Prime Minister Narendra Modi on Thursday said “we have to create a new paradise” and “hug each Kashmiri” as the region entered its 45th day of partial shutdown.
Jammu and Kashmir has been under lockdown since the government abrogated Article 370 of the Constitution to do away with the special status given to the state. Strict restrictions were put in place to clampdown on people’s movement while telephone and internet connections were snapped.
Modi made the comments while he was in Nashik to launch BJP’s poll campaign for next month’s Maharashtra assembly elections. He said efforts were being made to foment cross-border violence in Jammu and Kashmir.
In Thursday’s rally speech, Modi defended the government’s Article 370 move saying, “This decision is going to be the medium of fulfilling the aspirations and dreams of the people of Jammu and Kashmir.”
“We had promised that we will make new efforts to curb the problems in Jammu and Kashmir and Ladakh. Today I can say with satisfaction that the country has started walking towards fulfilling those dreams,” he said, quotes PTI.
Contrast this with a Reuters report today that said businesspeople in Kashmir were saying key sectors of its economy like tourism, fruit and handicrafts had been hit hard since the lockdown began on August 5.
Members of the chamber of commerce told the news agency the continuing lack of internet and mobile connections had paralysed their work, including the ability to file taxes and make bank transactions.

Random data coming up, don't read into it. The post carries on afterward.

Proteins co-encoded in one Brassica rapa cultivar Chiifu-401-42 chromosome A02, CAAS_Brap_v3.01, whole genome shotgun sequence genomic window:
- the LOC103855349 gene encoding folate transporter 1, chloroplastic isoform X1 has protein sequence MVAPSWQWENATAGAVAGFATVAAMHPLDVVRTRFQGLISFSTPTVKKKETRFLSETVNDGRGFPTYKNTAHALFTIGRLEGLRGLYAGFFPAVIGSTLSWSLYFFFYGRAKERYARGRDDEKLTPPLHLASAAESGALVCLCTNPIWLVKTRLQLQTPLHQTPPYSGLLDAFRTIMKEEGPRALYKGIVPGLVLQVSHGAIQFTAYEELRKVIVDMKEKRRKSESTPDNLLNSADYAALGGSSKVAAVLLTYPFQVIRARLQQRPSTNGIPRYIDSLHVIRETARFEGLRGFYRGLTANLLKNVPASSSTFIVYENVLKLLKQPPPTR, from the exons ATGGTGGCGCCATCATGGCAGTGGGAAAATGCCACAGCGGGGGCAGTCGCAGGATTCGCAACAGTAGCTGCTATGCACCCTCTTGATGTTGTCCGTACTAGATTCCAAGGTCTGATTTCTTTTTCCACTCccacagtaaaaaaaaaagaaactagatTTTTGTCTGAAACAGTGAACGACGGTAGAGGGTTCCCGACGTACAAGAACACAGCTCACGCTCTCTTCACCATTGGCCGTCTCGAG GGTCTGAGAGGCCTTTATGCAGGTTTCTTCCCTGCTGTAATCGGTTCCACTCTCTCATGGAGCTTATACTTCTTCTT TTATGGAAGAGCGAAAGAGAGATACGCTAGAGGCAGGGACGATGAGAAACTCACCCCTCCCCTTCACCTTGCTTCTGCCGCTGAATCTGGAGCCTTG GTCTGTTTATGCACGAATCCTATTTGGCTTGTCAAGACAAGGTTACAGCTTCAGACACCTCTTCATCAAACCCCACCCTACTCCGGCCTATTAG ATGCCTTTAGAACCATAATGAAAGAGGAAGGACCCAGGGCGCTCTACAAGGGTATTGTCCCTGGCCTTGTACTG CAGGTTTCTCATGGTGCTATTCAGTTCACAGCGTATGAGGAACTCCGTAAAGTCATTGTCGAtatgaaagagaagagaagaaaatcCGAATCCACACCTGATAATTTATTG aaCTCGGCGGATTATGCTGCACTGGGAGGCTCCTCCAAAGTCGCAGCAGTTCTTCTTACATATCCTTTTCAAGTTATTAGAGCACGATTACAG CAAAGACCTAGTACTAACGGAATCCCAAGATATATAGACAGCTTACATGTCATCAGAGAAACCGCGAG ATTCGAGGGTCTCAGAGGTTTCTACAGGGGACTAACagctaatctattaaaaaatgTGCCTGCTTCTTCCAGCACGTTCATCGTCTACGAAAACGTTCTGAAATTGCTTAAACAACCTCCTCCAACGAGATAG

“With a few businessmen raided and more under detention, why would anyone from the rest of the country engage with them and subject himself to a possible enquiry of his transaction and opening of his books?” Haseeb Drabu, the state’s former finance minister told Reuters.
According to its report, the government’s own data showed tourist numbers, that had begun improving between April and July this year, dropped off a cliff in August. Only 10,130 tourists visited Kashmir in August, compared to nearly 150,000 in July and more than 160,000 in June this year.
On Monday, the Supreme Court directed the central government to restore normal life in Kashmir as soon as possible even as the government told the top court restrictions were still required in order to maintain law and order.
On the eve of the hearing, the government detained former chief minister Farooq Abdullah under the PSA, which allows a person to be detained without trial for 2 years.
Multiple activists and international organisations have raised concerns about human rights violations in Kashmir.
Reports say thousands have been arbitrarily detained or arrested in the region.
In interviews with the Associated Press, multiple Kashmiris alleged abuse by Indian security forces.
A hug is far from the need of the hour. Restoration of democratic rights would be a start.